Notice loading lot numbers, time stamps & almost total component continuity, including head stamps. Lots 131 & 132 are totally identical. Note recycled chargers. Loading lot size? Dutch, Phil?
This is the Smk H box that preceded the other three, lot 130. Though it is an earlier label, it has the next day time stamp. JH
JH, thanks for showing them.
It is amazing that they have two packing facilities at the same day for those rounds.
Until now I did not had the opportunity to study them so closely. The things I know is that the cores, in the files they speak about “Bohrkernen” were ordered from WaA. After receiving them on a wooden board (100) 30 boards is a wooden box, they were checked (Abnahme) and sealed/stored. WaA was the owner of the cores. These cores came from Krupp Wuppertal and Röchling Buderus, Plant Finowfurt. You can read this on your box label “Rö F”.
The cores were loaded in bullets and before loading they were tested on precision.
I have a document reporting that 10 bullet lots by WaA in Altenburg were redrawn from production. Half of then were already repair deliveries.
They shipped back to remove the core out of the bullet for recycling.
In this letter from 1940 they also told that they must stop producing these rounds because they were out of cores.
Unfortunately I cannot tell you how many cartridges were in one lot.
Thanks Dutch. Perhaps there is some information on what the size of a core lot was. That might give us a clue as to the size of the loading lot by watching the core/bullet lot numbers on the labels. JH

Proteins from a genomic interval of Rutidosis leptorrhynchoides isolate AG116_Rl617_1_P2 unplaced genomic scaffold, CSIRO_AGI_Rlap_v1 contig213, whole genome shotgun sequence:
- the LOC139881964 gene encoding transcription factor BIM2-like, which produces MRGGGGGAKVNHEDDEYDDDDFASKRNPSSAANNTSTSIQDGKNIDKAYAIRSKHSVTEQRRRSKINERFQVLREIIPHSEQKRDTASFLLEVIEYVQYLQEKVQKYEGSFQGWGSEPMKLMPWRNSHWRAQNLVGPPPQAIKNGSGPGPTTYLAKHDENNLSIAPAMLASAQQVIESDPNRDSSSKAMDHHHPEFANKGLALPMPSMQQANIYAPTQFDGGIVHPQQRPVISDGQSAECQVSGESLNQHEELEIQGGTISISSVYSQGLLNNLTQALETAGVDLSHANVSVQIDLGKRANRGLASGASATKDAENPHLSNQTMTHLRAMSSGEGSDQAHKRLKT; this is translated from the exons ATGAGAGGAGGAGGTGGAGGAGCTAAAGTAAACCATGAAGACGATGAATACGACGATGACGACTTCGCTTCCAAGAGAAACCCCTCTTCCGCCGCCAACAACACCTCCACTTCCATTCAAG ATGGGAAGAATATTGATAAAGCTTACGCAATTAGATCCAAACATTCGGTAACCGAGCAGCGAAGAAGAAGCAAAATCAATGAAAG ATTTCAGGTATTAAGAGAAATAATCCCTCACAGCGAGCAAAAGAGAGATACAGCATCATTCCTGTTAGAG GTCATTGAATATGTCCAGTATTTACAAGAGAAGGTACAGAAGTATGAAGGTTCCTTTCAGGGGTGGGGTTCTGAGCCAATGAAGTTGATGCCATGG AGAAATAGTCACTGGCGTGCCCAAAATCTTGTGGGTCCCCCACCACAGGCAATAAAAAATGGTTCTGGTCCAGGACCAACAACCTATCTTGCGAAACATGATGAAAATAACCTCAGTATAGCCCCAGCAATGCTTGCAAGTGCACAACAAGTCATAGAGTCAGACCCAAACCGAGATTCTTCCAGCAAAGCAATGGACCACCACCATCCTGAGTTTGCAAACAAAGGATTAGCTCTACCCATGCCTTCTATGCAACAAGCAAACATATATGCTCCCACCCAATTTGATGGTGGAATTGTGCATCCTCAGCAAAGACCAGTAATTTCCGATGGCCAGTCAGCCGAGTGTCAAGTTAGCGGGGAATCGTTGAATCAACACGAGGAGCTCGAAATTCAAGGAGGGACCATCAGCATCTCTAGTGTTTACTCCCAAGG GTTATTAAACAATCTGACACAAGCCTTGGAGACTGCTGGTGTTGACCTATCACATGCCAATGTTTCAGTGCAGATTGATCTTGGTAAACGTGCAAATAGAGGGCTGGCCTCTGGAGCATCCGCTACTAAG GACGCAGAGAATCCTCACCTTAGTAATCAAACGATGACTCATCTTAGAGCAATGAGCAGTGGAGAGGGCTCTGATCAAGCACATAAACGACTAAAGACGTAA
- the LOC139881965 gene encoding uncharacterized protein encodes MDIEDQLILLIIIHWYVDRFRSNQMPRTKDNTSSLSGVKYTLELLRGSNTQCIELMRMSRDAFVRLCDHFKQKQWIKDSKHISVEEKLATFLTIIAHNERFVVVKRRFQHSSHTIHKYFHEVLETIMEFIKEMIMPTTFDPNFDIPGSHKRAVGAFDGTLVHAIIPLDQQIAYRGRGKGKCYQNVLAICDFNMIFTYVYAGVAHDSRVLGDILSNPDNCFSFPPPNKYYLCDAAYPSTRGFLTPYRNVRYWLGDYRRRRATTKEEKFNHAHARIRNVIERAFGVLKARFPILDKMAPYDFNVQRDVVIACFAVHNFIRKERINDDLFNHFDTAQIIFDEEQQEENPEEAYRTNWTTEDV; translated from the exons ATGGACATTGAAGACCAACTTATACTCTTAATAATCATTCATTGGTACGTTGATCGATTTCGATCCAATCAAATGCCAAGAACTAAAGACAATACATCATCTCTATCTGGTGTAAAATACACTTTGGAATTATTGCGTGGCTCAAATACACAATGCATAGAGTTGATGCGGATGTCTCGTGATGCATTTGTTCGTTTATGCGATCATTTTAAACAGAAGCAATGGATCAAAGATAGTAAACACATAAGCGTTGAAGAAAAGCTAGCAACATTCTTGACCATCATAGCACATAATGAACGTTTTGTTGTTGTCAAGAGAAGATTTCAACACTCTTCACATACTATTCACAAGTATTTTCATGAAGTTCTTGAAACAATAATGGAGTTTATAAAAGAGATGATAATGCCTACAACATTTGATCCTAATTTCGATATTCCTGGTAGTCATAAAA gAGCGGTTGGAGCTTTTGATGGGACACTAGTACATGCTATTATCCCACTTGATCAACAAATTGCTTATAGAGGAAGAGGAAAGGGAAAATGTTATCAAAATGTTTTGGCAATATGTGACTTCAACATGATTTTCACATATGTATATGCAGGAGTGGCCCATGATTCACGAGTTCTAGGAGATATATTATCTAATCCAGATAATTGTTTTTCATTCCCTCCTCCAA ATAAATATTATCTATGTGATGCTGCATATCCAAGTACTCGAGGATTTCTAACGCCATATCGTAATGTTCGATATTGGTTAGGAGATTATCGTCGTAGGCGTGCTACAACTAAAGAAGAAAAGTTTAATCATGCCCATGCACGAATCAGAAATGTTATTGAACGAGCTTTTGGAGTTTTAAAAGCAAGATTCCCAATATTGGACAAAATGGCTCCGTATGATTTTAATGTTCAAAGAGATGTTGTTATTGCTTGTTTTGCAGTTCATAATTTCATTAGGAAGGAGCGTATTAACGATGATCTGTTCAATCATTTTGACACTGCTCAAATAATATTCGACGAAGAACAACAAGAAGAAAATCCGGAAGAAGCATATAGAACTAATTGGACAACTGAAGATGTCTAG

The lot size of cores was up to 100 thousand according to TL 13/2010 of May 7th, 1936.
For acceptance, such a lot was divided into sublots (Raten) of 20 thousand cores. But there are no rates mentioned on the labels shown.
One lot of SmK(H) bullets could also be up to 100 thousand (TL 13/1014 of February 25th, 1935). This size being standard for special bullets like SmK or PmK.
On the other hand, entire production in April 1940 was only 949200 rounds, of these 203600 during the first decade of the month (day 1 through 10), 296400 in the 2nd and 449200 in the remaining days of April 1940. (Index card in Militärarchiv Freiburg)
Regarding the rubber-stamped dates my proposal is that the Roman I and II stand for 1st and 2nd shift on the same line, not two lines.
The reason I asked about loading lot sizes for the Smk-H is the high loading lot numbers. For example in 1939, the earliest Polte labels I have begin with loading lot # 14 (Jan. 18th, 1939) and progress through to loading lot # 512 (Dec. 28th, 1939). These lots must be very small compared to other loadings, or the Smk-H must have been the most produced 7,9 cartridge the Germans ever loaded. JH